But really, who's been paying the tens-to-hundreds of millions of dollars salaries that all the folks at the top have been dealing themselves? Somehow, business has gone on, and widgets are still getting sold.

      I imagine the Job Cremators could figure out how to pay their serfs a few cents more and still keep their doors open, without driving away custormers.

      You know, run a business.

      OK, snark off

      Life is a school, love is the lesson.

      by means are the ends on Thu Jan 03, 2013 at 08:50:43 AM PST

      [ Parent ]

      •  means - I don't know enough about who earns (1+ / 0-)
        Recommended by:

        the minimum wage and that is part of my question. But take for example a fast food worker. Nearly all fast food places are owned by a local franchisee who pays certain fees to the parent. When the national minimum wage is increased does the chain raise prices nationally to adjust or does the local owner take the hit? The CEO of the parent is paid mostly in equity, which isn't a cash cost, but the salary and bonus comes from the franchise fees. Do higher minimum wages impact the transfer of cash from the local franchisee to the parent franchisor? I am just curious.

        "let's talk about that"

        by VClib on Thu Jan 03, 2013 at 09:14:25 AM PST

        [ Parent ]

    •  It's a little of everything (4+ / 0-)
      Recommended by:
      VClib, FG, JesseCW, Odysseus

      the Economic Policy Institute Report seems to indicate that it doesn't necessarily raise prices or lower profits because it also increases the potential pool of customers increasing demand and volume. Prices don't need to go up and profits don't go down because sales volume goes up.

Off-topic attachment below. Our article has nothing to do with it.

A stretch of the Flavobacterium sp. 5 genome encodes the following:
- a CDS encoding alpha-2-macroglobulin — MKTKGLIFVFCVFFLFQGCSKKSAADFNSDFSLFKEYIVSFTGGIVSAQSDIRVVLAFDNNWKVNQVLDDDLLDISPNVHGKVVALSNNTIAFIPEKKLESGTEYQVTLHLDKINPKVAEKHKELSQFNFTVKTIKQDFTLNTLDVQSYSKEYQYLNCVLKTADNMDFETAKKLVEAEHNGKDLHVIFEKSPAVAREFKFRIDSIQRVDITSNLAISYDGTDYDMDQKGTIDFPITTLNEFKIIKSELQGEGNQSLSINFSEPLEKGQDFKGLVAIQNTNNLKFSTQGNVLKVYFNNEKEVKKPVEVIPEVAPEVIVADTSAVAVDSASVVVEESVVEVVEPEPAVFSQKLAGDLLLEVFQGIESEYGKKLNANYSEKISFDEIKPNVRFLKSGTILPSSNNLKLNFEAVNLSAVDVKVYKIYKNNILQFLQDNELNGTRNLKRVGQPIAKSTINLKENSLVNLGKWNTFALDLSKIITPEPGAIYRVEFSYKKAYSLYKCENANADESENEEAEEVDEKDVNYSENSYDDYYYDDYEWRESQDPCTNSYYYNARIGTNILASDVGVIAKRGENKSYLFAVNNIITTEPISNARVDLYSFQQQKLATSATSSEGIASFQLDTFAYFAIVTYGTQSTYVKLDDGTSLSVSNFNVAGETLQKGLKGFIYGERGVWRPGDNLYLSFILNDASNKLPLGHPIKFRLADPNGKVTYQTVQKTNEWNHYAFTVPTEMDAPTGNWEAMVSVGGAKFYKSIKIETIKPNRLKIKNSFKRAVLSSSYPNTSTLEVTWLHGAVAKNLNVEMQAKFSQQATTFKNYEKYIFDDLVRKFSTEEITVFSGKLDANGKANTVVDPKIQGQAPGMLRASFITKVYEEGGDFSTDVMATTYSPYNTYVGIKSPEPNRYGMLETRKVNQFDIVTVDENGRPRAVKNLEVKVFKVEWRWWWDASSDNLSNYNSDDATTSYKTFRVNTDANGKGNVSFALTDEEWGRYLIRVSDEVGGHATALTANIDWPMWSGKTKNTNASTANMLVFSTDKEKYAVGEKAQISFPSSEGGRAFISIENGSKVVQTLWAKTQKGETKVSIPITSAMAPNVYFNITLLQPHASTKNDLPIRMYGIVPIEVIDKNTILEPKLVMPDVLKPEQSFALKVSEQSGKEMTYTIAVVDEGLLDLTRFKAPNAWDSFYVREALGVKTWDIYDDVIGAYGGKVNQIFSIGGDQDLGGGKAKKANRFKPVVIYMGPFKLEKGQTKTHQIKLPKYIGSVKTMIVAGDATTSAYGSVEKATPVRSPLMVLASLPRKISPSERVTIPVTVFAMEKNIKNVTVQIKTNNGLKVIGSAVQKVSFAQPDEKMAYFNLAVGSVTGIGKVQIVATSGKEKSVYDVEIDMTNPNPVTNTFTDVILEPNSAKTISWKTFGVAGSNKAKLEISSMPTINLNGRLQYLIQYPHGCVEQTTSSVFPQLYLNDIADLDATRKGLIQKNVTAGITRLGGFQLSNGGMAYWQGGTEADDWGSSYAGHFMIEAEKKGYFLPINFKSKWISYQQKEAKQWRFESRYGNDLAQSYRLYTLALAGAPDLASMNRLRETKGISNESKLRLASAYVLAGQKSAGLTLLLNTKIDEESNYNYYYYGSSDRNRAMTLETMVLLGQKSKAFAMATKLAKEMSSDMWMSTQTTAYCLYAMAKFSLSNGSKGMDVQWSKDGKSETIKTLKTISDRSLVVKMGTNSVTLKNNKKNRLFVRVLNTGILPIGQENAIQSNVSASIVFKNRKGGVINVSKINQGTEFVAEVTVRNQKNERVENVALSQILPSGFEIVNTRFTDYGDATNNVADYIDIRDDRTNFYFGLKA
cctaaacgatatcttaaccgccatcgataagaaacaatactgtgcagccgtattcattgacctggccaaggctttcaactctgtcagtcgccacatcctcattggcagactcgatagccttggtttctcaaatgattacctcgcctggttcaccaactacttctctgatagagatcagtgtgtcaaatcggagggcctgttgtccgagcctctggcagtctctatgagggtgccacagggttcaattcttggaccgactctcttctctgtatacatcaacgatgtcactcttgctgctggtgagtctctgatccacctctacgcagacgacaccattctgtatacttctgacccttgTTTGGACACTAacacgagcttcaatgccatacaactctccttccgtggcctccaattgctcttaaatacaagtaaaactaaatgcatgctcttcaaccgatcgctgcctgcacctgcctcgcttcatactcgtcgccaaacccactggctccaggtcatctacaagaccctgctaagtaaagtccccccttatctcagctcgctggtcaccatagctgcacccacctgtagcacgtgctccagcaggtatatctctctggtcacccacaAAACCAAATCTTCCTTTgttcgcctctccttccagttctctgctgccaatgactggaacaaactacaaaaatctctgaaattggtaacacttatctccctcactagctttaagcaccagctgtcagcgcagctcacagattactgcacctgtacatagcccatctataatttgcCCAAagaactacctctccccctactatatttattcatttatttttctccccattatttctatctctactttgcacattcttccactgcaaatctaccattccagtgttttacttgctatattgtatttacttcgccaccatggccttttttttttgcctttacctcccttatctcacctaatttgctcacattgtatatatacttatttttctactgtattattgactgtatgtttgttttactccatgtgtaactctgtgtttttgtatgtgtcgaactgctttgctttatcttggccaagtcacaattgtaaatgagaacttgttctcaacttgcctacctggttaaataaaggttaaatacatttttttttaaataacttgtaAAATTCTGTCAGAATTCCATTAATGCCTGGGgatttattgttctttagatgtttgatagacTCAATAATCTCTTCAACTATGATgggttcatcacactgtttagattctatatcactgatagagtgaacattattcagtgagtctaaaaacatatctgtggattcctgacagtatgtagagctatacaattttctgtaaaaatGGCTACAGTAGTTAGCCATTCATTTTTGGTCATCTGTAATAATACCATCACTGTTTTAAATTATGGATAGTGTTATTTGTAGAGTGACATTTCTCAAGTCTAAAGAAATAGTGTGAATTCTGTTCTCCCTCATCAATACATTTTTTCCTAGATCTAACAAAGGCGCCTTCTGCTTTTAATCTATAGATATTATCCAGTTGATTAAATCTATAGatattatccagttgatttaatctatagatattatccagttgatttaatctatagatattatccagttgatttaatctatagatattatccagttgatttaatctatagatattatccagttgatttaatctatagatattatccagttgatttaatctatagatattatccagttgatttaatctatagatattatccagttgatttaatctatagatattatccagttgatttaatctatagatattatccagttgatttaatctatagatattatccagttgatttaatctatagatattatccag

The immediate benefits of a minimum-wage increase are in the boosted earnings of the lowest-paid workers, but its positive effects would far exceed this extra income. Recent research reveals that, despite skeptics’ claims, raising the minimum wage does not cause job loss.4 In fact, throughout the nation, minimum-wage increases would create jobs. Like unemployment insurance benefits or tax breaks for low- and middle-income workers, raising the minimum wage puts more money in the pockets of working families when they need it most, thereby augmenting their spending power. Economists generally recognize that low-wage workers are more likely than any other income group to spend any extra earnings immediately on previously unaffordable basic needs or services.
    •  VC, I've seen it argued both ways (0+ / 0-)

      The other side is that increasing minimum wage must marginally increase consumption because of the target population propensity to consume rather than save as a matter of necessity. If the government would guarantee employment doing useful work, the way it guarantees banks their profits, that baseline service job would constitute the minimum wage and benefit package in the economy. Wray and others in the MMT community have done a great deal of work showing the viability of such a full employment policy. Here is more from Wray's MMT Primer.  

      •  Old Surgeon - that's very interesting work (0+ / 0-)

        But my question is a really simple one and someone knows the answer because the data exists. If the minimum wage is increased does the local McDonalds franchisee raise prices or absorb the increased cost? It's a very microeconomic question. I am not debating the merits of a higher minimum wage.

        "let's talk about that"

        by VClib on Thu Jan 03, 2013 at 01:56:09 PM PST

        [ Parent ]

        •  I think it depends (1+ / 0-)
          Recommended by:

          on what the employees decide to do what that extra cash.  As I said above there is considerable evidence that they would probably spend it rather than invest or save it - and if they spend it they would most like spend it at places that also have minimum wage workers because that's still all they could afford.  Hence, the volume of those business would increase and offset much if not all of the wage increase.  In this case the McDonald's Franchise would take little it any hit on their bottom line so they would have to raise prices.  The might do it anyway in anticipation of increased costs just before or as a minwage increase goes into effect just to hedge their bets in anticipation of those higher outlays, or they might cut total hours for their employees. It would vary from business to business, boss to boss.

          As of January 1st Ten States implemented Minimum Wage increases from 10 cents to 35 cents per hours.  Such incremental changes aren't likely to show a major difference in any direction IMO.